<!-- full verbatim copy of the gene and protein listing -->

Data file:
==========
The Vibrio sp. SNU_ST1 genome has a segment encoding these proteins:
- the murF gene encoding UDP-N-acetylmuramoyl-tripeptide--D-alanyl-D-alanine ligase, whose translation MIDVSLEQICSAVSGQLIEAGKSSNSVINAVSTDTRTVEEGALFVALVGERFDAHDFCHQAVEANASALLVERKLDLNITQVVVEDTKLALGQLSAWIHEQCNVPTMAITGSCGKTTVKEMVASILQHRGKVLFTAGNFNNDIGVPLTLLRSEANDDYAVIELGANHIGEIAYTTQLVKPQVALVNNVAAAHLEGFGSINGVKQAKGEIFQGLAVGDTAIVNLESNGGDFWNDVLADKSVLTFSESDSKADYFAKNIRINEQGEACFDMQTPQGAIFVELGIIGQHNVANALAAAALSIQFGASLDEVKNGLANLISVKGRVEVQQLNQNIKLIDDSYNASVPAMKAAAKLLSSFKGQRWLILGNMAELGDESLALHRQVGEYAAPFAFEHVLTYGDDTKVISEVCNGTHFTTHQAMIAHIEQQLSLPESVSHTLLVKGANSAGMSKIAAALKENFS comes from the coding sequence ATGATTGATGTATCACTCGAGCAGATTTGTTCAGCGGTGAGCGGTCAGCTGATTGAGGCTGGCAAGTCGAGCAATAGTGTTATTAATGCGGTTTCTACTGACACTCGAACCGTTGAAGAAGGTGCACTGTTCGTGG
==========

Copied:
The Vibrio sp. SNU_ST1 genome has a segment encoding these proteins:
- the murF gene encoding UDP-N-acetylmuramoyl-tripeptide--D-alanyl-D-alanine ligase, whose translation MIDVSLEQICSAVSGQLIEAGKSSNSVINAVSTDTRTVEEGALFVALVGERFDAHDFCHQAVEANASALLVERKLDLNITQVVVEDTKLALGQLSAWIHEQCNVPTMAITGSCGKTTVKEMVASILQHRGKVLFTAGNFNNDIGVPLTLLRSEANDDYAVIELGANHIGEIAYTTQLVKPQVALVNNVAAAHLEGFGSINGVKQAKGEIFQGLAVGDTAIVNLESNGGDFWNDVLADKSVLTFSESDSKADYFAKNIRINEQGEACFDMQTPQGAIFVELGIIGQHNVANALAAAALSIQFGASLDEVKNGLANLISVKGRVEVQQLNQNIKLIDDSYNASVPAMKAAAKLLSSFKGQRWLILGNMAELGDESLALHRQVGEYAAPFAFEHVLTYGDDTKVISEVCNGTHFTTHQAMIAHIEQQLSLPESVSHTLLVKGANSAGMSKIAAALKENFS comes from the coding sequence ATGATTGATGTATCACTCGAGCAGATTTGTTCAGCGGTGAGCGGTCAGCTGATTGAGGCTGGCAAGTCGAGCAATAGTGTTATTAATGCGGTTTCTACTGACACTCGAACCGTTGAAGAAGGTGCACTGTTCGTGG